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Understanding Student Aid

An integral part of the college financial aid process is the Student Aid Index, or SAI. This number is the basis for the amount of financial aid made available to a student. The following Q & A addresses many of the common concerns about SAI.

What is an SAI?

The Student Aid Index, or SAI, is calculated based on the student's needs. The student's, parents' and, if applicable, student's spouse's income and assets are used in the calculation. College or university financial aid offices use this analysis and the information you provide to determine financial aid, including federal, state and institutional grants, scholarships, work-study and loans.

The SAI number is not necessarily any of the following:

  • The amount of financial aid you will receive from any specific institution.
  • The amount your family is able to contribute to college expenses.
  • The same for multiple institutions.
  • The same as another student's SAI, even if it seems the other student is in a similar financial situation.

How is the SAI determined?

The Student Aid Index, or SAI, takes into account your family's taxed and untaxed income, assets and benefits (such as unemployment or Social Security benefits).

How is the SAI communicated?

Each year, the U.S. Department of Education opens the Free Application for Federal Student Aid (FAFSA) for new and returning students who will attend college the following academic year. After submitting a completed FAFSA and required financial information, students are able to view a FAFSA Submission Summary that includes your SAI number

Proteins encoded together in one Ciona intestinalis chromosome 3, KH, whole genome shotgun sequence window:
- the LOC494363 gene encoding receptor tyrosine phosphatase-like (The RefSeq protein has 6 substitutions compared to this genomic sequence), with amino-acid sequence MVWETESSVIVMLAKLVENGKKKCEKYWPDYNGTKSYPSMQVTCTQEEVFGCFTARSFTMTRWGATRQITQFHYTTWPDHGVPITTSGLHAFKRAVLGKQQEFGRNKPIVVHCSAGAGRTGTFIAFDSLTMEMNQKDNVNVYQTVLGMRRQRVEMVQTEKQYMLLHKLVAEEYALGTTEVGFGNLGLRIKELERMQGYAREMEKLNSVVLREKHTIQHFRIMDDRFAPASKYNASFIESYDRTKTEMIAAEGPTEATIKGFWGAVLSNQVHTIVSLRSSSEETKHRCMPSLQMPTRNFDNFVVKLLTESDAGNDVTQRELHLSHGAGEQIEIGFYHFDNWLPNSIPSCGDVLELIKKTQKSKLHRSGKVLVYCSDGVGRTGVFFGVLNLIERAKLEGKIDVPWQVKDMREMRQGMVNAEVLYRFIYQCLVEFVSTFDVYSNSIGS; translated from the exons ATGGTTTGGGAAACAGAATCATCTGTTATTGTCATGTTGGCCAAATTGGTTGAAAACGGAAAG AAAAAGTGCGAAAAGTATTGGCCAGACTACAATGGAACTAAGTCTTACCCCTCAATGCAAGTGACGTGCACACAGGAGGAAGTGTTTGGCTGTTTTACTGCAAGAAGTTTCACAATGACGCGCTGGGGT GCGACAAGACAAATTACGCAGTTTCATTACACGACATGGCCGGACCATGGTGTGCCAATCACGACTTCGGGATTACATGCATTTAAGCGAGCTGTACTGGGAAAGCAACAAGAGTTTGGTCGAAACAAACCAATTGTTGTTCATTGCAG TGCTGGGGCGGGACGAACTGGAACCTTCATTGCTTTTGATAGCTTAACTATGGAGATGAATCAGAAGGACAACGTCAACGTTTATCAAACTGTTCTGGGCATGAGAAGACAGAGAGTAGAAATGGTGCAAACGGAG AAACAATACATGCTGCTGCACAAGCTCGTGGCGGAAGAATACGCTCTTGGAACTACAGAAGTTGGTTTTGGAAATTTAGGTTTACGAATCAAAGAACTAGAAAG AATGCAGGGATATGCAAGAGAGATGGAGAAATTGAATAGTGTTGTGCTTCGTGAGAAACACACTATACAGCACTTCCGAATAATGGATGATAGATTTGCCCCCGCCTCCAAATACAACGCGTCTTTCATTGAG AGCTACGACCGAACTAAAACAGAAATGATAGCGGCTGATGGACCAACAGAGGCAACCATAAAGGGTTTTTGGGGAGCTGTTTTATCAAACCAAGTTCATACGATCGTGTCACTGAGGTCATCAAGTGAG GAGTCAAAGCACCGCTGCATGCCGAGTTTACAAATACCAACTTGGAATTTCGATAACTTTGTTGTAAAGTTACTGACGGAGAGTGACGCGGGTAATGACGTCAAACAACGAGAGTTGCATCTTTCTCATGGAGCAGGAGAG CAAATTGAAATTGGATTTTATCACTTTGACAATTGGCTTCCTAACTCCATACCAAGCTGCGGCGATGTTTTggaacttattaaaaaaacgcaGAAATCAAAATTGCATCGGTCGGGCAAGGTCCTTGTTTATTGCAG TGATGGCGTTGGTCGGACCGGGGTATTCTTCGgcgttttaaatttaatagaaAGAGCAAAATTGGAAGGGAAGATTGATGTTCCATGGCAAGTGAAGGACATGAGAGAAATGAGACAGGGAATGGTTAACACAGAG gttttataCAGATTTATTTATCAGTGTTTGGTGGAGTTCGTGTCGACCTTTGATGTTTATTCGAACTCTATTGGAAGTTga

The FAFSA may be completed as early as the fall before the next academic year.

How can I estimate the SAI?

Federal Student Aid offers an estimator to help families estimate eligibility for federal student aid.

Colleges may also provide a net price calculator to help families estimate the amount of aid they might receive. To find a calculator for any specific college, browse the financial aid section of the school website or visit the U.S. Department of Education's net price calculator site.

When should I estimate the SAI?

Families may begin estimating SAI as early as the student's middle school years to get an accurate idea of current costs, available aid and expected student aid. Each college's available funding and costs of attendance may change on a yearly basis, and revisiting the estimator over several years can help families create a more accurate expectation of net cost.

High school juniors and seniors may use the calculators described above to help determine whether they can afford particular colleges before applying.

Where do I find the official cost for a specific college?

Colleges provide a financial aid offer to accepted students in the spring before the beginning of the next school year. The financial aid offer lists the amount of financial aid available to the student.

Why does the SAI result in a higher net cost than the amount my family can really afford?

The tax information supplied on the FAFSA, which is used to calculate SAI, is from the "prior prior" tax year. A student entering college in 2025 would provide the family's 2023 tax information, in addition to other, current financial information. If a family's financial situation has changed significantly since the applicable tax year, the SAI may not reflect that.

In addition, the SAI may consider assets that the family is not able or unwilling to free up for college expenses.

Can I appeal the SAI?

If your family's financial situation has changed since the applicable tax year or since completing the financial aid process, you may wish to contact the financial aid office at any college(s) under consideration to determine next steps.

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